I’m back with more Halloween t.v. in time for…Halloween. I didn’t forget! And I have another Buffy the Vampire Slayer episode. This is the fourth episode of season four, “Fear, Itself.” It’s the second of three Halloween-themed Buffy episodes. “Halloween” is the really popular episode but, of all three (Including the season six episode “All the Way”), I think that “Fear, Itself,” is the best episode. It manages to be scary, funny, and a little more serious than “Halloween” without being the epic downer that every single episode of season six was.
This episode is two years after we last left the gang. Buffy broke up with Angel but is dealing with her first college crush and the fear that she’ll always be alone and never be able to let people near her. Xander is feeling left out since he decided not to go to college. Willow is afraid but excited to continue exploring her witchcraft (Not the “witchcraft” wink-wink that she did with Tara. And Oz, Willow’s boyfriend at the time, is scared about his werewolf nature overcoming him.
Buffy visits Giles to see if she should patrol.
Giles reminds Buffy that the creatures of darkness view Halloween as crass. So Buffy and the gang decide to go to a frat party/haunted house. Xander is sort of dating Anya, the former vengeance demon that he met last season, and he invites her to the party as well.
Before the party, we see the frat boys trying to decorate. One of them is painting a symbol on the floor from a library book. He’s clearly not from Sunnydale because anyone from Sunnydale knows not to even doodle anything you find in the Sunnydale library.
Once the party starts, the house starts creating people’s fears. This includes peeled grapes turning into eyeballs.
The Scoobies enter the house and discover that it’s labyrinthine, deserted, and impossible to find the party. The group starts to bicker and the fissures that will divide them this season–and will never really be quite resolved–become apparent.
Buffy wants to charge alone, into the woods, and have the rest of the gang be backup.
Xander becomes–literally–invisible. Say “hi” to Marcie Ross if you find her!
Oz starts to wolf out, even though there isn’t a full moon.
Willow wants to do a spell to find the partygoers and help them, but Buffy snarks that on a good day her spells are about 50/50 successful. Willow goes ahead anyway, and is attacked by what she conjures.
Anya is late for the party because she had to find a sufficiently scary costume.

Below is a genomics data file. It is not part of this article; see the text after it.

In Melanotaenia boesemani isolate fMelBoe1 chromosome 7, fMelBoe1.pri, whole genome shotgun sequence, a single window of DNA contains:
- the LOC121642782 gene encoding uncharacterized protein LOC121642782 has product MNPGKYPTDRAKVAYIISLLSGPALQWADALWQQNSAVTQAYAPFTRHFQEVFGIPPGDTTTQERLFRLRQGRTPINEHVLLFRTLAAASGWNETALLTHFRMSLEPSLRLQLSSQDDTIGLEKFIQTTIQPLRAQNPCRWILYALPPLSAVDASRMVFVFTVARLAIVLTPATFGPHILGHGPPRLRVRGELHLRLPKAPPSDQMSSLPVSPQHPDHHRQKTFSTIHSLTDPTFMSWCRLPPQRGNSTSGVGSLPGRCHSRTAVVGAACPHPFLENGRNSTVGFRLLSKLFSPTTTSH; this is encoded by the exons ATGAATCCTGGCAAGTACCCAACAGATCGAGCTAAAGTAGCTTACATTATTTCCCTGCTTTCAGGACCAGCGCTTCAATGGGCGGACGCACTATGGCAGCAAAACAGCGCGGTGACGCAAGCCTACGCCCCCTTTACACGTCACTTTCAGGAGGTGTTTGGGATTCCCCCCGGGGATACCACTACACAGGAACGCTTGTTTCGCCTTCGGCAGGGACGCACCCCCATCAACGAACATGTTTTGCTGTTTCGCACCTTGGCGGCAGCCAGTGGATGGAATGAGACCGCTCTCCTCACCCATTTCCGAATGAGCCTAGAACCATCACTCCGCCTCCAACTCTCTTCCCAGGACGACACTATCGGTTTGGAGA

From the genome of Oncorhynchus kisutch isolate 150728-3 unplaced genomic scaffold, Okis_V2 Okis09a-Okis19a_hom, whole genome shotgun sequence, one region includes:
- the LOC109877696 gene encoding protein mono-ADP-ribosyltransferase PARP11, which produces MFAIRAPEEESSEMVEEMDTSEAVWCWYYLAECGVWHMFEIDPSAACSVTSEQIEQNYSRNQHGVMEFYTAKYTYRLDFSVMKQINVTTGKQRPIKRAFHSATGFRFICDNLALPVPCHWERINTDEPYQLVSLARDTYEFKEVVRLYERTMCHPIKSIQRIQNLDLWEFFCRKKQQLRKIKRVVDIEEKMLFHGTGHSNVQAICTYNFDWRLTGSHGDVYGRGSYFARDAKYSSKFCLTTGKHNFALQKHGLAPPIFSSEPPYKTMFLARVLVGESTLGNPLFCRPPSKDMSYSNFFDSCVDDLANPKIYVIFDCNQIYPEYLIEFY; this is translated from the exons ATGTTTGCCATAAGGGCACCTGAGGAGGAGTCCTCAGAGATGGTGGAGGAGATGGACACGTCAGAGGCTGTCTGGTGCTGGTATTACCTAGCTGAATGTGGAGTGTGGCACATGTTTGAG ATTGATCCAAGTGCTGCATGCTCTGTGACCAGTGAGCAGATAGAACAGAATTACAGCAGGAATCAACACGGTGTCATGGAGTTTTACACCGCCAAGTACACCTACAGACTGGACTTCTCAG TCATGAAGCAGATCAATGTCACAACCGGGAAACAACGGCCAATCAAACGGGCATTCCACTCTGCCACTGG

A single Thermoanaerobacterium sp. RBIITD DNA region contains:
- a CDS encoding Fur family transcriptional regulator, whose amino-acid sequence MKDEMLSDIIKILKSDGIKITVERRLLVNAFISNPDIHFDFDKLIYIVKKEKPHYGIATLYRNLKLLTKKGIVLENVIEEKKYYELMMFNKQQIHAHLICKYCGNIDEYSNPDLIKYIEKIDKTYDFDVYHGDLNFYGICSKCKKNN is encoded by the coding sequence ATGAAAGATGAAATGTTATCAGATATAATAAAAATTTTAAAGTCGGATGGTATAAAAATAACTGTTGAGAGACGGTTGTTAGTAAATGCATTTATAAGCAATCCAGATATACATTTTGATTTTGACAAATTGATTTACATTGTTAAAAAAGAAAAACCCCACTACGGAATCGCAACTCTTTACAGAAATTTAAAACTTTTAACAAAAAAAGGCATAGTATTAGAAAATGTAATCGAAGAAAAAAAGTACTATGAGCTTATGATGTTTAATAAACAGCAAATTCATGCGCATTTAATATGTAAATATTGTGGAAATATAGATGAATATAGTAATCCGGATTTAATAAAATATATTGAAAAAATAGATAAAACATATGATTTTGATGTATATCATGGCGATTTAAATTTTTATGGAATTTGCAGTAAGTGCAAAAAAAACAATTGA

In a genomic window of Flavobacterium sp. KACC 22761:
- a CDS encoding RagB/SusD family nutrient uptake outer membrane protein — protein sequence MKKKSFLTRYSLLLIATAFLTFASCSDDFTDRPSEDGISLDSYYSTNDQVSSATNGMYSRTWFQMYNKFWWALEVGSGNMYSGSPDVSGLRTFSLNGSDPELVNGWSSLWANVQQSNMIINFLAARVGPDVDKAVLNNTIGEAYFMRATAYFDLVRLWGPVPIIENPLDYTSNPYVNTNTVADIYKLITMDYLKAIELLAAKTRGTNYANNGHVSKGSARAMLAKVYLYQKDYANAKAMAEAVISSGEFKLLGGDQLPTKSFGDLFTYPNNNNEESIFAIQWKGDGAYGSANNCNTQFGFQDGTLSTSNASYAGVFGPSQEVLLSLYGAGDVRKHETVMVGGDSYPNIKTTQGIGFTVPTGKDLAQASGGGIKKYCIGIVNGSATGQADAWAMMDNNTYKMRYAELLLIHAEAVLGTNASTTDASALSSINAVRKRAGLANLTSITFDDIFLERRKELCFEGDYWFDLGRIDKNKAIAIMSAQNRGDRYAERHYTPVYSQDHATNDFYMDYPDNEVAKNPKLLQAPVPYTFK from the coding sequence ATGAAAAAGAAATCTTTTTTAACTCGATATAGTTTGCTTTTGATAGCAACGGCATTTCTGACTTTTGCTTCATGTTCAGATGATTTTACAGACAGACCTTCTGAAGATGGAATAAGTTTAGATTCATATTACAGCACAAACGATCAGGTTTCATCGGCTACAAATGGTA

What I really like about this episode in particular, and this season, is Anya rediscovering her humanity and really falling for Xander. When she arrives at the frat house, there’s no door. She looks up and sees a girl screaming in the window and the window literally disappears. She runs to the only person who can help her, Giles, who, ironically, destroyed her power source last season.
By now, the gang has been lured upstairs by whatever evil is in the house. Giles and Anya make their way up with the help of the chainsaw.
It turns out that the symbol that was painted on the floor summoned the demon of fear, Gachnar. Destroying the symbol…won’t destroy the demon, and that’s all I’ll say. There’s a moderate twist ending, but I enjoy it so I’ll let you enjoy it unspoiled.
For me, this season is the last really good season of Buffy. Season five is ok, but I just really hated the introduction of Dawn. I hated the character and I hated the acting, and that makes me sad because I used to really like Michelle Trachtenberg circa Pete and Pete and Harriet the Spy. And, for me, seasons six and seven (and the eight comic) are just severe downers. It’s like the show (and comic) lost the joy that used to be in the show.
I’ve seen this episode multiple times but it still manages to deliver tension and some scares. I like that it’s snarky without being affectated (memo to Diablo Cody.) But it’s also earnest without being cheesy. The characters on the show care about each other and it’s not all back-stabbery. I really think that every snarky teen show on the air nowadays owes a debt to the awesome writing of Buffy the Vampire Slayer.
I seriously think that I’m going to skip “All the Way” in my Halloween T.V. Episode Roundup because it really lacks the fun that a special Halloween episode requires.